Dublin-born Genieve Figgis explores ideas of class, luxury, grandiosity and aristocratic leisure. Dream-like snapshots of idyllic, lavish scenes are inverted with ghoulish facial expressions. Draped in heavy paint brush textures, and adorned with beguiling colour choices - Figgis' work communicates a manic duality. The resplendent surface is a magnificent curtain behind which lies strange blank stares, twisted characters and bizarre creatures. This macabre juxtaposition is communicated in a witty, almost humorous way - playing on the viewer's familiarity with bourgeois imagery. She rose to prominence after American artist Richard Prince noticed her work being shared on Twitter. Figgis has become something of a darling of the international art world whilst creating from the comfort of the Irish countryside.
4. Adam Handler
2020 was a big year for New York's Adam Handler whose wondrous, child-like canvas works began to catch international attention. Born in Queens - NY, he creates dynamic works that express naive chaos through themes of loneliness, imagination, solitude and connection. His bright, almost psychedelic pieces hold broad appeal - taking the viewer back to a place of comforting, blissful naivety. Three separate Spotlight collections of Handler's work sold out on our store, showing a clear appetite for his vibrant style with Handler garnering the appreciation of collectors from London to New York, Hong Kong and Seoul. Describing the process of creating his Spotlight pieces, Handler said "when these styles of works that you see were conceived I specifically turned off my mind and allowed only emotion, actions and spirit to guide the works." There's no doubt that the emotion comes through, resulting in art that feels like a reflection of one individual's particular creative vision.
5. Felix Treadwell
Born in 1992 in Maidstone, UK-based Felix Treadwell is leading the charge for an exciting collection of British contemporary artists. Having attended the Royal College of Art, Treadwell's art has been shown all over the world - from London to Palma, Japan and Los Angeles. His work lays bare the human condition, with fictional wide eyed figures completing every day tasks. Movement is packed onto the canvas, alongside spectacular colours and intriguing body poses. Speaking to im labor in 2020, ahead of his show in Japan, Treadwell noted: "Mixing handheld brush with airbrush techniques has been very exciting, a new technique I'm working with currently. Airbrush allows me to soften the characters and bring out subtle textures in their expression of faces." This combination of techniques results in works that flow, as if the motionless characters are in fact present - existing alongside the viewer.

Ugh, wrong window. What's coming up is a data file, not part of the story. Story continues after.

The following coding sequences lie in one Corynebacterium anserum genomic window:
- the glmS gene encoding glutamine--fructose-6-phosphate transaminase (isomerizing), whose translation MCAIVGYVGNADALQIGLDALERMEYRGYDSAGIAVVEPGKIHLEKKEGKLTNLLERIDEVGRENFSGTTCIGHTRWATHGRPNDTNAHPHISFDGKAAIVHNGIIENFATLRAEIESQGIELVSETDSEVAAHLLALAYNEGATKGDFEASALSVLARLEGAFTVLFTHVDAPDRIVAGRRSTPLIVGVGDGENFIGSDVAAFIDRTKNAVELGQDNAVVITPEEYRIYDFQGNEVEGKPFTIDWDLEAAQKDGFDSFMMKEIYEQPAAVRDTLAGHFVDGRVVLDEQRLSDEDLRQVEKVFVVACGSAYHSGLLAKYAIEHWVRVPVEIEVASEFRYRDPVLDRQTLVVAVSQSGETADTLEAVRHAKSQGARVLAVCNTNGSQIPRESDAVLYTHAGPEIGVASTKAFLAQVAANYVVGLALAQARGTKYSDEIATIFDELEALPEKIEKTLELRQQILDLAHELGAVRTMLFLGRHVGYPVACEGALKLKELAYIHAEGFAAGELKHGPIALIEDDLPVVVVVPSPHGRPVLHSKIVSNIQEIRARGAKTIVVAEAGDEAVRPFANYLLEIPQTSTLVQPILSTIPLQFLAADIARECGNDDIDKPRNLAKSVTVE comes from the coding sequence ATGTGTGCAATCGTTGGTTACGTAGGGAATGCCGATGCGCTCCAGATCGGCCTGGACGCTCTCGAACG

6. Sidney Teodoruk
Sidney Teodoruk is a Sydney based artist who creates vibrant works that weave familiar objects, nostalgia, blocks of colour and a carefree sense of expression. His art is excitingly playful whilst also touching on subjects such as religion, society and reform. This juxtaposition is what makes Teodoruk one of the most exciting contemporary artists around. Speaking to guyhepner.com, the Australia based artist said: "In life, you'll find most things come in twos; Life/Death, Day/Night. Salt/Pepper.. It's the ancient Chinese philosophy, Yin & Yang. I've spent my entire life trying to find out who I am and to be honest it was a waste of time. Just create who you want to be. Create the art you want to see. Create the art you want to question and make others question too.The idiosyncratic way in which I work to explore the use of juxtaposition is the central theme for my work. It doesn't necessarily have to be stark or rigid and that's the beauty of art. It's free form and the art will tell me what to do so long as I'm in tune with it."
The D'Stassi Art team.